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Delta variant, lack of restrictions will bring Hawaii hospitals to brink soon, expert says

                                Tim Brown is an infectious disease expert at the East-West Center.
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Tim Brown is an infectious disease expert at the East-West Center.

Infectious disease expert Tim Brown is concerned about what unmasked gatherings over the Labor Day weekend will bring to the coronavirus pandemic in the weeks to come.

Brown, a senior fellow at the East-West Center in Manoa, believes that far more stringent measures were needed sooner rather than later to stop the skyrocketing number of COVID-19 cases and the increasing strain on hospitals in Hawaii.

“Where we are now is already concerning enough that I think we need to be taking more aggressive measures to bring this under control,” said Brown during a Honolulu Star-Advertiser Spotlight Hawaii conversation on Monday.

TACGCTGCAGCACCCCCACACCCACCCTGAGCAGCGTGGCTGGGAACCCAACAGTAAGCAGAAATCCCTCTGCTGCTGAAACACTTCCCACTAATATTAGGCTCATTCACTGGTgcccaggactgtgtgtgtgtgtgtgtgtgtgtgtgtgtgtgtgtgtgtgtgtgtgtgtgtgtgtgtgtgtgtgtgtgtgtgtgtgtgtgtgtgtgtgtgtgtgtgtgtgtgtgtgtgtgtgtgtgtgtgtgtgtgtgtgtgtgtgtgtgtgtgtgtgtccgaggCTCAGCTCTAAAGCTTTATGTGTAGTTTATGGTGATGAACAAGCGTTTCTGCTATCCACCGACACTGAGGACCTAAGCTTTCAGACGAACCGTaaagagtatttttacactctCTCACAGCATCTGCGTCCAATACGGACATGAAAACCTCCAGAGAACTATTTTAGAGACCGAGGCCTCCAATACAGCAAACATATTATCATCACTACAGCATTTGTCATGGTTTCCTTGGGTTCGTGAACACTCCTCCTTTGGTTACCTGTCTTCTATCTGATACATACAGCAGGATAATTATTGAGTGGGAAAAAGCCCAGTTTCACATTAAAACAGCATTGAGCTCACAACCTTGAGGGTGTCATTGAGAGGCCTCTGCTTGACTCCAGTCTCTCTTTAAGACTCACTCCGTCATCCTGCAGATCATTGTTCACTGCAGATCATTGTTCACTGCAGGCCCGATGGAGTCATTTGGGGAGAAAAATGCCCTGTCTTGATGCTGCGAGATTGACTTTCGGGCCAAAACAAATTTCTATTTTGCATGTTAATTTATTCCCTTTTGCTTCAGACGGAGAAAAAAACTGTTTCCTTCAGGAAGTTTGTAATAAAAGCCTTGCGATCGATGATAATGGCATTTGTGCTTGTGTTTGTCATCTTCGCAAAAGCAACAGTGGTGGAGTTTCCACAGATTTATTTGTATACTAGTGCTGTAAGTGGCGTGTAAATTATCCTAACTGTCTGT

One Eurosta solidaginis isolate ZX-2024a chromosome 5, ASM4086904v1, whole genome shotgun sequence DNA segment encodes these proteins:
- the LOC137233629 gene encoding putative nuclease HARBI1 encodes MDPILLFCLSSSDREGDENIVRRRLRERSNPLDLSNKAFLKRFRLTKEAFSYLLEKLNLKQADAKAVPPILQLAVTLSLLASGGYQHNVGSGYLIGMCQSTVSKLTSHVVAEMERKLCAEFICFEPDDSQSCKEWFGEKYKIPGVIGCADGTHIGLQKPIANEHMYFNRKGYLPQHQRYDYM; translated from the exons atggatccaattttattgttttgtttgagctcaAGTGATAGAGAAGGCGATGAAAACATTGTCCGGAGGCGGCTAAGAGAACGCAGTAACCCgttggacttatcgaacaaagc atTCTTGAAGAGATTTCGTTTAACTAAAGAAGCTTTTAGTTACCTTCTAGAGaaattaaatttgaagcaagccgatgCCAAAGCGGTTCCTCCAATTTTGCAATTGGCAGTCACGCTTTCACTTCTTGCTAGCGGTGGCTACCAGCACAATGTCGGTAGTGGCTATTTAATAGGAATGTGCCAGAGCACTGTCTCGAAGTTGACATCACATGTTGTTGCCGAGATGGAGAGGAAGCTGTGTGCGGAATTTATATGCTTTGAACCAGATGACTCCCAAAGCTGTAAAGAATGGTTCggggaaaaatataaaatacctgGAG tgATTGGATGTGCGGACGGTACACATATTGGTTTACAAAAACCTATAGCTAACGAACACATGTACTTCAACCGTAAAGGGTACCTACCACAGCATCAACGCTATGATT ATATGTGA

The Hawaii Department of Health on Monday reported two new coronavirus-related deaths and 756 new infections statewide, bringing the state’s totals since the start of the pandemic to 626 fatalities and 68,265 cases. The deaths involved a woman in her 80s on Hawaii island and a man in his 60s on Oahu.

The new probable and confirmed cases include 473 on Oahu, 85 on Maui, 119 on Hawaii island, 65 on Kauai and 14 Hawaii residents diagnosed outside the state.

The Health Department also reported that a total of 448 patients with the virus were in Hawaii hospitals as of Friday, with 98 in intensive care units and 90 on ventilators.

Some hospitals are already canceling or postponing elective procedures, Brown said, and if case numbers continue at the current pace of between 700 to 800 a day, there will very soon be 500 COVID-19 patients in hospitals, cited by government officials as the “breaking point” for the state.

Brown told the Star-Advertiser afterward that needed measures include enforcing and issuing $250 fines for those who violate gathering and indoor masking rules to get the message across, particularly among younger people who are not complying or taking them seriously.